Apple Inc. suffers huge setback in China for allowing gambling apps

Apple Store China.jpg

Amid tightening regulation and endless criticism from media in the country, Apple is said to have pulled thousands of apps from its App Store in China.

According to reports in China’s state broadcaster CCTV, Apple has pulled more than 25,000 apps from its App Store in the country because they were found to have violated Chinese regulations.

Further, the report noted that at least 4,000 of the 25,000 software pulled from the App Store were tagged with the word ‘gambling.’

The state media noted that the company pulled the apps from its Chinese store in an effort to cooperate with regulators.

Following reports, Apple confirmed in a statement that it has recently removed gambling apps from its store, but did not confirm the number of apps or a timeline for the removals.

Apple issued a statement saying, “Gambling apps are illegal and not allowed on the App Store in China. We have already removed many apps and developers for trying to distribute illegal gambling apps on our App Store, and we are vigilant in our efforts to find these and stop them from being on the App Store.”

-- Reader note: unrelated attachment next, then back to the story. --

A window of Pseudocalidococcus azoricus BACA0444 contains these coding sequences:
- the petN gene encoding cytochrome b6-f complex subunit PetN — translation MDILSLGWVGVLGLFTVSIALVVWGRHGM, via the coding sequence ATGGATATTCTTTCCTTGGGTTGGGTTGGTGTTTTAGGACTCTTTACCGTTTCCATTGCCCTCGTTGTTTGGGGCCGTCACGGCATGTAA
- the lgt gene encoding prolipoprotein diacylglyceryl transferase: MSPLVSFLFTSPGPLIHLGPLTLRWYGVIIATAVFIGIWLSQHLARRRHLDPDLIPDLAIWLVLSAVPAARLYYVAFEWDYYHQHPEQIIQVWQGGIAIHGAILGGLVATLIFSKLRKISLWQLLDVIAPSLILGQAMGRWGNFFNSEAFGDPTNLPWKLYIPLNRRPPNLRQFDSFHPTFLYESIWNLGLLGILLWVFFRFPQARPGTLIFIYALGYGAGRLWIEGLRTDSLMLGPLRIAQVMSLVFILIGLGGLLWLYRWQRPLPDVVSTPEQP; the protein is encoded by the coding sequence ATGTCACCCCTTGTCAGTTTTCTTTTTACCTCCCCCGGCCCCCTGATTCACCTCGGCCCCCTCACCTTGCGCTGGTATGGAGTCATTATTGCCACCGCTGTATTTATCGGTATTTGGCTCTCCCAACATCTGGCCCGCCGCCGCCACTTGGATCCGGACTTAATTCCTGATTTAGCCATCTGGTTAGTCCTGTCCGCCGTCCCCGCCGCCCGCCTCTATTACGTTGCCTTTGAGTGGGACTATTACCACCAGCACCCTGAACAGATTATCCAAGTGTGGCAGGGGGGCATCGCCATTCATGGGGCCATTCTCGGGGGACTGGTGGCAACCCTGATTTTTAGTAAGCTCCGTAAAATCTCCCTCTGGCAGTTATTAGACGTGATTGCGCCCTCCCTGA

The move comes a day after China’s state broadcaster criticized Apple’s management for allowing gambling apps, which are banned in China.

CCTV reportedly said on Sunday, “Apple itself has set up the rules on how to allow apps onto its store, but it didn’t follow that, resulting in the proliferation of bogus lottery apps and gambling apps.”

Last weekend’s criticism would be a second time the broadcaster has targeted Apple within two months over the apps.

According to experts, news of the removal of thousands of apps came as a reminder of how American companies are forced to bend to the Chinese government’s rules if they want to do business in the country.

Previously too, Apple has suffered criticism in China, after the U.S. tech giant was forced to remove hundreds of virtual private network (VPN) apps on request from regulators.

VPNs had been helping users bypass China’s Great Firewall and access foreign social media and news, that are largely banned in China.